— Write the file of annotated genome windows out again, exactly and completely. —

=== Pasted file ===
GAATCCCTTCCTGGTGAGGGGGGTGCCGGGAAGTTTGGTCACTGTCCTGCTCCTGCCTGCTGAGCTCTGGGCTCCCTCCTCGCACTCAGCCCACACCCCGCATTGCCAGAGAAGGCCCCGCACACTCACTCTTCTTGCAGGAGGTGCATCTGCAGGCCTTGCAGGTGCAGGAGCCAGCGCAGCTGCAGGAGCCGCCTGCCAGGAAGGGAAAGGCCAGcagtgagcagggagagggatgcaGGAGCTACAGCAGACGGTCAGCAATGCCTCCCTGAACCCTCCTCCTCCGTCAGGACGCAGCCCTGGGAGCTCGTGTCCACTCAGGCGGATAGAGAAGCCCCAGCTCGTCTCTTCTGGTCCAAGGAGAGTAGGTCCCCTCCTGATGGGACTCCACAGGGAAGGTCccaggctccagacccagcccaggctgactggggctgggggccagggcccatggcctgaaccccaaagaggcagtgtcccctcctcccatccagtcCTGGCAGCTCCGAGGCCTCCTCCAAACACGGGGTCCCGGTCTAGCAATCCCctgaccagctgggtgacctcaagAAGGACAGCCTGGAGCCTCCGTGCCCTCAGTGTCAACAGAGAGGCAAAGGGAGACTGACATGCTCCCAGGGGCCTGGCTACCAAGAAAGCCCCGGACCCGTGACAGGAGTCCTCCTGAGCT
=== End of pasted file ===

GAATCCCTTCCTGGTGAGGGGGGTGCCGGGAAGTTTGGTCACTGTCCTGCTCCTGCCTGCTGAGCTCTGGGCTCCCTCCTCGCACTCAGCCCACACCCCGCATTGCCAGAGAAGGCCCCGCACACTCACTCTTCTTGCAGGAGGTGCATCTGCAGGCCTTGCAGGTGCAGGAGCCAGCGCAGCTGCAGGAGCCGCCTGCCAGGAAGGGAAAGGCCAGcagtgagcagggagagggatgcaGGAGCTACAGCAGACGGTCAGCAATGCCTCCCTGAACCCTCCTCCTCCGTCAGGACGCAGCCCTGGGAGCTCGTGTCCACTCAGGCGGATAGAGAAGCCCCAGCTCGTCTCTTCTGGTCCAAGGAGAGTAGGTCCCCTCCTGATGGGACTCCACAGGGAAGGTCccaggctccagacccagcccaggctgactggggctgggggccagggcccatggcctgaaccccaaagaggcagtgtcccctcctcccatccagtcCTGGCAGCTCCGAGGCCTCCTCCAAACACGGGGTCCCGGTCTAGCAATCCCctgaccagctgggtgacctcaagAAGGACAGCCTGGAGCCTCCGTGCCCTCAGTGTCAACAGAGAGGCAAAGGGAGACTGACATGCTCCCAGGGGCCTGGCTACCAAGAAAGCCCCGGACCCGTGACAGGAGTCCTCCTGAGCT